Many, many young patients later write to us to tell us that the KCMP was the key that unlocked a return to normal living for them.

What is food phobia?

Food phobia is the sudden onset of refusal to eat, and/or swallow from a stated fear of choking or vomiting, which is usually preceded by a choking or vomiting episode, or witnessing one. It is not related to anorexia nervosa and, prior to the onset of food phobia, the child ate normally.

You support not discussing a patient’s weight with him/her. Why?

Anorexia nervosa and bulimia nervosa are brain disorders. The brains of persons with these conditions focus relentlessly and illogically on weight.  If you discuss weight numbers with them that is all they will hear. And the powerful delusional belief that their weight is all that matters about them will be reinforced. To paraphrase Jonathan Swift:  you cannot reason someone out of a position they did not reason themselves into in the first place.

Remember, our patients are children and teens, we are not adult providers and do not make any recommendations for adults. Having said that, though, I think we would, all of us, do better to de-emphasize weight in our daily conversations. Who cares what we weigh? It’s who we are that matters. That is a message for everyone.

Can you please elaborate on the various disciplines included in your Kartini Clinic treatment team and the members’ roles?

Our treatment team has evolved over the years and we hope to keep evolving. If I had a magic wand our team would include a geneticist, a bacteriologist, a sleep doctor, a naturopath, a masseuse and a magician.  The science of eating disorders is evolving and our determination to treat the whole person and not just individual manifestations of illness routinely takes us in directions we could not have anticipated ten years ago.

Currently, our team includes pediatric physicians who manage our weight restoration 2.0 (see my blog), metabolic labs, meal plan, and medications, as well as pharmacogenetics. We have a psychiatric nurse practitioner versed in pharmacogenomic guidelines, the meal plan, and psychiatric medications. We have a team of family therapists who act as family advocates and educators and help with the meal plan. We have a team of milieu therapists and therapist assistants who live with the kids everyday in the partial hospital (PHP or day treatment) program and who eat with them. We have a registered nurse who supervises medical care and meal plans and helps in the hospital as well as the PHP and outpatient programs. We have a team of chefs who cook on site for our kids and for us and who are world class improvisers on the meal plan; they also source our fresh ingredients as locally and organically as is possible. We have a hypnotherapist who does individual work with a select few of our patients. We have medical assistants who weigh, measure, hug, and listen to our kids and who are available by phone when the doctors are busy with patients.  We have a designer who helped make our new clinic what it is and who is alert to any evolving needs for comfort and safety in our physical plant. We have an art therapist and a movement therapist who work with the PHP kids daily. We have two school teachers who keep our patients in the PHP program on track with their school work and who help with a return to their academic and social life. We have front office staff who help families organize their schedules. We have a business office and insurance utilization review coordinator dedicated to helping families navigate the onerous details of American health insurance (believe me, when it’s your child on the line this is as important as the doctors and therapists are). We have intake coordinators who speak to families seeking help and who are the first responders when a doctor or parent calls in desperation or inquiry. We have a parent advocate, a former Kartini parent who went through the program herself. We have a human resources expert–because humans are a challenge to keep on message and happy. Finally, we have a CEO who is much like the conductor of a large orchestra, without whom the whole symphony dissolves into separate parts and, hence, the music would be lost.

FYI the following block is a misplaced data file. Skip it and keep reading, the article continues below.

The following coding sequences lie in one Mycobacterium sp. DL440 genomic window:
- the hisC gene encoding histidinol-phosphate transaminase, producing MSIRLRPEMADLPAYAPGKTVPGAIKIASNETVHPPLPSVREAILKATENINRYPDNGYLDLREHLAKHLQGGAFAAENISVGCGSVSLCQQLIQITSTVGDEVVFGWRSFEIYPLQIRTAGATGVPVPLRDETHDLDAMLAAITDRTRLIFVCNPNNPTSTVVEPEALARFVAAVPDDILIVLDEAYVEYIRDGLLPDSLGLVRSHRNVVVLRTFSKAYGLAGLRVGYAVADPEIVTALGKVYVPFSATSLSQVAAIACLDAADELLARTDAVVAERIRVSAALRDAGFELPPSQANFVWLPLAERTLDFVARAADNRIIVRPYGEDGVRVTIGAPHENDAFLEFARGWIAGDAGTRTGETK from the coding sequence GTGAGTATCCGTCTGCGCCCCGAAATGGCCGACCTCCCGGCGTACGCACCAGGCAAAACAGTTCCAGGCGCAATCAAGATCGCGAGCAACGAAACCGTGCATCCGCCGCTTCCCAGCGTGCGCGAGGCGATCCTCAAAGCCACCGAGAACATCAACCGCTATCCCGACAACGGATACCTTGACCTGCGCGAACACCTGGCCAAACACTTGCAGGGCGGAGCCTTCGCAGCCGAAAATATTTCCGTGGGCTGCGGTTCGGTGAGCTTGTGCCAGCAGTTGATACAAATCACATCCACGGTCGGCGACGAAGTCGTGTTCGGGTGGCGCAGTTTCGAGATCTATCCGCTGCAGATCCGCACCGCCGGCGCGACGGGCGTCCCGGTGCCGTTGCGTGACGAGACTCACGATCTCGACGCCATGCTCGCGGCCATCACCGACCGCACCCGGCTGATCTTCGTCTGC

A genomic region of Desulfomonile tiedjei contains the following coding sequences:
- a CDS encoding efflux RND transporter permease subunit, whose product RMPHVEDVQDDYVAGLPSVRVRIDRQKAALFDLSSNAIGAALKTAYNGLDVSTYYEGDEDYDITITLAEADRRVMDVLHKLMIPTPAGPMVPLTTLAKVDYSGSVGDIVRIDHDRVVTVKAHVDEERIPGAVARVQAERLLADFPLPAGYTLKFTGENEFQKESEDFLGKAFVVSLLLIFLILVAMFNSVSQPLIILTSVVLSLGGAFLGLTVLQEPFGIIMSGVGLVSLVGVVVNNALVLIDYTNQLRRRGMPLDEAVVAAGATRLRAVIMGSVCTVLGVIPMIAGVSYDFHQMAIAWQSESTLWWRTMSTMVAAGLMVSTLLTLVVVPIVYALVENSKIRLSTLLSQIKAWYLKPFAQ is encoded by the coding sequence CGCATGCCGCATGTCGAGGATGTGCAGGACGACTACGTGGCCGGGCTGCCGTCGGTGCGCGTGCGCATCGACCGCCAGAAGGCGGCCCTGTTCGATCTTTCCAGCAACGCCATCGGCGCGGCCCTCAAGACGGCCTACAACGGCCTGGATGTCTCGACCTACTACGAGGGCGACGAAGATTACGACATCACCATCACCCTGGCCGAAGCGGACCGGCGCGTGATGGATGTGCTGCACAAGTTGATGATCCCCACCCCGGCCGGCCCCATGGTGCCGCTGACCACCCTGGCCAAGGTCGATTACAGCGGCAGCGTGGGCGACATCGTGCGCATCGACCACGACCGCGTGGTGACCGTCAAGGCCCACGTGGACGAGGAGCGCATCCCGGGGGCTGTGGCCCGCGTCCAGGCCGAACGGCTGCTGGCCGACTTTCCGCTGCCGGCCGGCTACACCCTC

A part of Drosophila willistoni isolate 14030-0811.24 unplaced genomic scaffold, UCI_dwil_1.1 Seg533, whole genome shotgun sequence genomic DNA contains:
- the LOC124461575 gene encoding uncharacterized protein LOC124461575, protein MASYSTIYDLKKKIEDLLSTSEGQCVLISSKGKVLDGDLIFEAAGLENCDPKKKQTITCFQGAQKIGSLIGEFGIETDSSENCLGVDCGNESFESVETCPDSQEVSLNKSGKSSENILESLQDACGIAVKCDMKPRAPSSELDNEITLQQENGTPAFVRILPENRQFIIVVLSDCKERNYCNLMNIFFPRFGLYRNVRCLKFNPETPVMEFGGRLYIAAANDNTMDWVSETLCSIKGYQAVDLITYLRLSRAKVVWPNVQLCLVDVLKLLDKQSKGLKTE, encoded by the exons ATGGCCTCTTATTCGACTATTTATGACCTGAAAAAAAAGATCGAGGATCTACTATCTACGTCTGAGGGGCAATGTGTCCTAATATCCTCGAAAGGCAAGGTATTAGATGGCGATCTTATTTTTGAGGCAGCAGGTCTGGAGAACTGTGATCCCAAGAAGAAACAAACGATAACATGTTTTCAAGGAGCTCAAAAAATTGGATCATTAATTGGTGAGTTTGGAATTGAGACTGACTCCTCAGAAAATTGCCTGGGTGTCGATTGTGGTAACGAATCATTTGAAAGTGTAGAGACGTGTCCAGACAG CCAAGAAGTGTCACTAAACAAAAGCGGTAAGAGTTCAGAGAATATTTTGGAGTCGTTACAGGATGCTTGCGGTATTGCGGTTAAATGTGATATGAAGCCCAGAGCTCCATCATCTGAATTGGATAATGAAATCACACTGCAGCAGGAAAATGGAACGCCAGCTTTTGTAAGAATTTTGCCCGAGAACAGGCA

I mention all these players from all departments of our treatment team, because there are two overriding requirements for Kartini Clinic staff at all levels: they must all understand our meal plan and they must all be able to love our kids.

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About the author –

Julie O’Toole, MD, MPH, CEDS is founder and Chief Medical Officer of Kartini Clinic and is a board certified pediatrician who has been in private pediatric practice for more than two decades. She is a member of the American Academy of Pediatrics, the Society for Adolescent Medicine, NEDA (National Eating Disorders Association), and is a certified IAEDP provider.